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Horsin’ Around

Roger Thompson
Fort Collins, Colo.

Well, I saw that Tony Bruguiere of Fort Collins wrote a very nice article about the Rocky Mountain Horse Expo and I hope you are not getting tired of hearing about it, but I was very impressed with the demonstration by Julie Goodnight and Stacy Westfall. They both worked with their horses so well that I thought it was worth sticking around and watching Chris Cox and his green horse.

I suspected it would be some nice, gentle saddle horse someone furnished for the demonstration, and that was not going to impress me. I was thinking they would not want to get this trainer in trouble, as has been done to myself in the past during some training situations. Surely they would try to take care of him and when they ran in a nice looking sorrel mare, as I said before, I was not impressed.

“Boy,” was I surprised when this sorrel came in and Chris was right there, standing in the center of the round pen with a coiled lariat in his hands. He let the mare circle around the pen for a few minutes to show her that there was no escape. That’s when she began kicking at him. That’s also when I would have made her run until she indicated she wanted to quit.

Maybe that’s the difference between a modern trainer and the old cowboy way, because he swung a big loop and caught her around the neck. That’s when she really got serious about trying to kick him. At this point, I could tell she was no gentle saddle horse; or someone had given her a bad disposition.

The program indicated Chris only had an hour-and-a-half to get the job done. I really had my doubts about it. But as soon as the mare settled a little, Chris brought in his saddle horse and mounted. This did not have the calming effect I thought it would, and only aggravated the sorrel. As Chris moved in closer, keeping the lariat dallied so she would not run away, she decided to fight. She bit, struck and then reared up and landed in the saddle with Chris.

Well, I saw that Tony Bruguiere of Fort Collins wrote a very nice article about the Rocky Mountain Horse Expo and I hope you are not getting tired of hearing about it, but I was very impressed with the demonstration by Julie Goodnight and Stacy Westfall. They both worked with their horses so well that I thought it was worth sticking around and watching Chris Cox and his green horse.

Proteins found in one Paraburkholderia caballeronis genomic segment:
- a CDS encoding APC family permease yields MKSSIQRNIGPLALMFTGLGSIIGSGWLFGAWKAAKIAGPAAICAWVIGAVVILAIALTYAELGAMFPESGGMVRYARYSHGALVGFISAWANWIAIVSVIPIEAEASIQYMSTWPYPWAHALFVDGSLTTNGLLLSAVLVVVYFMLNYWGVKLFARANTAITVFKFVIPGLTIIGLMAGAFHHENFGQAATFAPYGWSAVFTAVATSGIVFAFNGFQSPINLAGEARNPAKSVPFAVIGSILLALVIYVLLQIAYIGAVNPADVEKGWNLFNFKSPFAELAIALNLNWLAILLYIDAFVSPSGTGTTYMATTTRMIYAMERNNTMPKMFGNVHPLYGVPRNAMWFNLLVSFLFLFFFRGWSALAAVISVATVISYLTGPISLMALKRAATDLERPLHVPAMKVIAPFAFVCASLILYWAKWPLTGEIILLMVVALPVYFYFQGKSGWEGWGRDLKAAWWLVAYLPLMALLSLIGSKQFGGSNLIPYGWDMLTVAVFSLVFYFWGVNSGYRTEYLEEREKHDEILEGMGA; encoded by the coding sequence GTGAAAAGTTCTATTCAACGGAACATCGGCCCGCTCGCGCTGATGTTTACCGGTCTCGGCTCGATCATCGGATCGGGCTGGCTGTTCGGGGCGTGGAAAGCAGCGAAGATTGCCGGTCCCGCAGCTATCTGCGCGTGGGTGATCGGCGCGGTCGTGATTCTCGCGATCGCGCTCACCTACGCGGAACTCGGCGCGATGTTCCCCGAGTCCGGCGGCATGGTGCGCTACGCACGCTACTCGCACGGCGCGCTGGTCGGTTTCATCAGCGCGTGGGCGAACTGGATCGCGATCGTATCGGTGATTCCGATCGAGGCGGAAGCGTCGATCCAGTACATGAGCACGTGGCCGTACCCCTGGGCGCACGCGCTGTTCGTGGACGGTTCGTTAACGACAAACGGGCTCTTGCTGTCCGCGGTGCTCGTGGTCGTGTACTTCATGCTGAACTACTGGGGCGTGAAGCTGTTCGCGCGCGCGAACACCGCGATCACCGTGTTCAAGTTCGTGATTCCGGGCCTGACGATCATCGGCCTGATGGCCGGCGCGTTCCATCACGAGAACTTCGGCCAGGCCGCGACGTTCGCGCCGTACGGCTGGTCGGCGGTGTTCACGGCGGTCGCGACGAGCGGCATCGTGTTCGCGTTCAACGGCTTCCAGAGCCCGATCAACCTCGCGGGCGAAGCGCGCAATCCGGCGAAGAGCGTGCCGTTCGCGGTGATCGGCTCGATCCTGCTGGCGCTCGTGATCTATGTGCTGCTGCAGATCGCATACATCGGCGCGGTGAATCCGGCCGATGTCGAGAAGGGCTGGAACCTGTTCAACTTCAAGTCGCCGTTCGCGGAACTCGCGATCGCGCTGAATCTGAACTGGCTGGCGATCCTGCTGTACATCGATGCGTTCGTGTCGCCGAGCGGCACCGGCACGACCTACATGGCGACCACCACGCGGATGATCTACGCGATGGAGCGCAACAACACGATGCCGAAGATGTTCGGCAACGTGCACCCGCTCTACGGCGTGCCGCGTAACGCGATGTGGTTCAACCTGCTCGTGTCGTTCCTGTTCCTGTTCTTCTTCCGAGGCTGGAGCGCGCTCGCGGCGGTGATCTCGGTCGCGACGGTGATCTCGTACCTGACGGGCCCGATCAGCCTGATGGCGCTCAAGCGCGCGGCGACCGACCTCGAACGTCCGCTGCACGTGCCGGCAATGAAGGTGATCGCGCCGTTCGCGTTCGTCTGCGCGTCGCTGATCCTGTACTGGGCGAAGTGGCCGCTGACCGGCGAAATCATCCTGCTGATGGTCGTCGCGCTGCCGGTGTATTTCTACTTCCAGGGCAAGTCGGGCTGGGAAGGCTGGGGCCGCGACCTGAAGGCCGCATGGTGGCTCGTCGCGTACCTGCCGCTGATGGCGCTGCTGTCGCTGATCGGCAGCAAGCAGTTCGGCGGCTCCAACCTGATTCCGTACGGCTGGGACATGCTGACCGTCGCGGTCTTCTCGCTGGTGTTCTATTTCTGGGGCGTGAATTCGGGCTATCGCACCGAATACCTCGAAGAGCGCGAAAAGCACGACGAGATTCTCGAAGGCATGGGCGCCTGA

I suspected it would be some nice, gentle saddle horse someone furnished for the demonstration, and that was not going to impress me. I was thinking they would not want to get this trainer in trouble, as has been done to myself in the past during some training situations. Surely they would try to take care of him and when they ran in a nice looking sorrel mare, as I said before, I was not impressed.

“Boy,” was I surprised when this sorrel came in and Chris was right there, standing in the center of the round pen with a coiled lariat in his hands. He let the mare circle around the pen for a few minutes to show her that there was no escape. That’s when she began kicking at him. That’s also when I would have made her run until she indicated she wanted to quit.

Maybe that’s the difference between a modern trainer and the old cowboy way, because he swung a big loop and caught her around the neck. That’s when she really got serious about trying to kick him. At this point, I could tell she was no gentle saddle horse; or someone had given her a bad disposition.

The program indicated Chris only had an hour-and-a-half to get the job done. I really had my doubts about it. But as soon as the mare settled a little, Chris brought in his saddle horse and mounted. This did not have the calming effect I thought it would, and only aggravated the sorrel. As Chris moved in closer, keeping the lariat dallied so she would not run away, she decided to fight. She bit, struck and then reared up and landed in the saddle with Chris.


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